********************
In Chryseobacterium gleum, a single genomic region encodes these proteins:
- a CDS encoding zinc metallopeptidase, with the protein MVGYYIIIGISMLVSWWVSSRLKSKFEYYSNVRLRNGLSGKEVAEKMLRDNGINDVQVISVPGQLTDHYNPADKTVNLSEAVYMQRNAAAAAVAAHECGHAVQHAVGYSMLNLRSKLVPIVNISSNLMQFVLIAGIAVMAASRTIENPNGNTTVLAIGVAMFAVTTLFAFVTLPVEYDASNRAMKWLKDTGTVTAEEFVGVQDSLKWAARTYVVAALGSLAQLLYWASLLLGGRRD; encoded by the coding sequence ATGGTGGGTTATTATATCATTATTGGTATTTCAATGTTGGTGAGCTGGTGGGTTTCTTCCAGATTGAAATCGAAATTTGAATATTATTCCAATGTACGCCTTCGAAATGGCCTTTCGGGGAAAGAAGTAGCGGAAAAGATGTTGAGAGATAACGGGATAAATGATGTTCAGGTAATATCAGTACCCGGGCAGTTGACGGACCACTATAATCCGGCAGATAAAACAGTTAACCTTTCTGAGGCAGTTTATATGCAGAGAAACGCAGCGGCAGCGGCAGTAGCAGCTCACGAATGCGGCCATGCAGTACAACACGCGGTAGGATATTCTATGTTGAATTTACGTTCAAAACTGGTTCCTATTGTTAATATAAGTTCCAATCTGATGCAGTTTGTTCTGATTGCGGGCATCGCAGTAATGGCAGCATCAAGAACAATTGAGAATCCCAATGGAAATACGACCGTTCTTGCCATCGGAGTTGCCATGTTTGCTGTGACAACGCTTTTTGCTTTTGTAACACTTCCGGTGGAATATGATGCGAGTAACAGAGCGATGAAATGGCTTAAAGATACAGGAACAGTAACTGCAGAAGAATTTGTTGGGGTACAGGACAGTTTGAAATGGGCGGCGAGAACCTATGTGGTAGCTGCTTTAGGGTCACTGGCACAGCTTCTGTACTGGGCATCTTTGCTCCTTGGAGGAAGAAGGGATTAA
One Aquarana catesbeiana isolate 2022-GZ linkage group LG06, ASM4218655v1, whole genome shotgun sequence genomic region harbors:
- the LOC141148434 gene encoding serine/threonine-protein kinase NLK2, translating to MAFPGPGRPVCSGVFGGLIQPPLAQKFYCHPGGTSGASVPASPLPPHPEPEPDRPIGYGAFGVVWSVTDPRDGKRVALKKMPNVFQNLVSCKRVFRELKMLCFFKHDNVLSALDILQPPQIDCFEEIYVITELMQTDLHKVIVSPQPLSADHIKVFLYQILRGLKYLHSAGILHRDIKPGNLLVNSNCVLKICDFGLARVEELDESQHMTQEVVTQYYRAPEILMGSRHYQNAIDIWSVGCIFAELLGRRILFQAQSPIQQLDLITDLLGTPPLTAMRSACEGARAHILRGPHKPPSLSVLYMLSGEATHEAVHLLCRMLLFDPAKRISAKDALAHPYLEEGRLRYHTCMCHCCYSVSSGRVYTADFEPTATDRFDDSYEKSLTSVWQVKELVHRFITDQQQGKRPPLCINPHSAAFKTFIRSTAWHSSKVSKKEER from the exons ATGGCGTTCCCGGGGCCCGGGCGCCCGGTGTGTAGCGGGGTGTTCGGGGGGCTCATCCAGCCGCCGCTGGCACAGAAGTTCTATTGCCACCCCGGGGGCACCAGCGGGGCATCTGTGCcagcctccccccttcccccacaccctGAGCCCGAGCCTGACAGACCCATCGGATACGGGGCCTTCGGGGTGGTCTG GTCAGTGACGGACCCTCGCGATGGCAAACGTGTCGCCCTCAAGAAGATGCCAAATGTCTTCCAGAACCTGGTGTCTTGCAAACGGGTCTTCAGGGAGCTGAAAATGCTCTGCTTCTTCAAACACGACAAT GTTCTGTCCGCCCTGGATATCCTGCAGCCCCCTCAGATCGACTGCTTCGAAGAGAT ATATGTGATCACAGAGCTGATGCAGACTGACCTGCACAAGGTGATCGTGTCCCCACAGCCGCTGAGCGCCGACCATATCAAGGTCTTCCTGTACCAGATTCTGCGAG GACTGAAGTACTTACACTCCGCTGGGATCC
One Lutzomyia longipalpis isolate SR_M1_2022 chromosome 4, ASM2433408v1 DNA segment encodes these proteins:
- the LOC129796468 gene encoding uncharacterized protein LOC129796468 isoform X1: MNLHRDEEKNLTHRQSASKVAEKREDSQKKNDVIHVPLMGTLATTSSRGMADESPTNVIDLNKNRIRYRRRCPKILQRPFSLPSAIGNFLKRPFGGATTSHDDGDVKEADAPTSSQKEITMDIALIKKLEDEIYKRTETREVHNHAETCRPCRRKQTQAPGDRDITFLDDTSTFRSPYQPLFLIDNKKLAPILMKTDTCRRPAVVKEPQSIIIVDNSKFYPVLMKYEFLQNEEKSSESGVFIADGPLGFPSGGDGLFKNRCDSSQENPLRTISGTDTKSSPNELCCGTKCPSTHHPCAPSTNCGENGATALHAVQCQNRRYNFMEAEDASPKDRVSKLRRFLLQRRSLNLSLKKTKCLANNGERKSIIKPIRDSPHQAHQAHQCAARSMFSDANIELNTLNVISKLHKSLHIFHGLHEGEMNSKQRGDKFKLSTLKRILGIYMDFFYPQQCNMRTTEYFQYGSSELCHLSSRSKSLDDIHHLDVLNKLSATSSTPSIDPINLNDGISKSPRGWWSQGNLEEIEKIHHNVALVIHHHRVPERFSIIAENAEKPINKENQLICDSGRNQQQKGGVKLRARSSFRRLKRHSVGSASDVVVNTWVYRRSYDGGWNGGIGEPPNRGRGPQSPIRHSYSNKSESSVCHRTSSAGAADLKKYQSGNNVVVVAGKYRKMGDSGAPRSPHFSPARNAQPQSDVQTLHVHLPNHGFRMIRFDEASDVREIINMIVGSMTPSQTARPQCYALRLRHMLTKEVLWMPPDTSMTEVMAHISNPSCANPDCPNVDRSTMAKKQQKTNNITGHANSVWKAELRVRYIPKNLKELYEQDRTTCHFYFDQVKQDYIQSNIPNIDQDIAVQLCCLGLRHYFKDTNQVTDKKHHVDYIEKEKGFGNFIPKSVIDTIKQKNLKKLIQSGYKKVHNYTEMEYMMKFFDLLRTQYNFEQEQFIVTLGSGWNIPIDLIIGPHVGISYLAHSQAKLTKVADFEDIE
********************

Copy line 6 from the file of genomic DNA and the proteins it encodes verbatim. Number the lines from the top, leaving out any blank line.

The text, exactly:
- the LOC129796468 gene encoding uncharacterized protein LOC129796468 isoform X1: MNLHRDEEKNLTHRQSASKVAEKREDSQKKNDVIHVPLMGTLATTSSRGMADESPTNVIDLNKNRIRYRRRCPKILQRPFSLPSAIGNFLKRPFGGATTSHDDGDVKEADAPTSSQKEITMDIALIKKLEDEIYKRTETREVHNHAETCRPCRRKQTQAPGDRDITFLDDTSTFRSPYQPLFLIDNKKLAPILMKTDTCRRPAVVKEPQSIIIVDNSKFYPVLMKYEFLQNEEKSSESGVFIADGPLGFPSGGDGLFKNRCDSSQENPLRTISGTDTKSSPNELCCGTKCPSTHHPCAPSTNCGENGATALHAVQCQNRRYNFMEAEDASPKDRVSKLRRFLLQRRSLNLSLKKTKCLANNGERKSIIKPIRDSPHQAHQAHQCAARSMFSDANIELNTLNVISKLHKSLHIFHGLHEGEMNSKQRGDKFKLSTLKRILGIYMDFFYPQQCNMRTTEYFQYGSSELCHLSSRSKSLDDIHHLDVLNKLSATSSTPSIDPINLNDGISKSPRGWWSQGNLEEIEKIHHNVALVIHHHRVPERFSIIAENAEKPINKENQLICDSGRNQQQKGGVKLRARSSFRRLKRHSVGSASDVVVNTWVYRRSYDGGWNGGIGEPPNRGRGPQSPIRHSYSNKSESSVCHRTSSAGAADLKKYQSGNNVVVVAGKYRKMGDSGAPRSPHFSPARNAQPQSDVQTLHVHLPNHGFRMIRFDEASDVREIINMIVGSMTPSQTARPQCYALRLRHMLTKEVLWMPPDTSMTEVMAHISNPSCANPDCPNVDRSTMAKKQQKTNNITGHANSVWKAELRVRYIPKNLKELYEQDRTTCHFYFDQVKQDYIQSNIPNIDQDIAVQLCCLGLRHYFKDTNQVTDKKHHVDYIEKEKGFGNFIPKSVIDTIKQKNLKKLIQSGYKKVHNYTEMEYMMKFFDLLRTQYNFEQEQFIVTLGSGWNIPIDLIIGPHVGISYLAHSQAKLTKVADFEDIE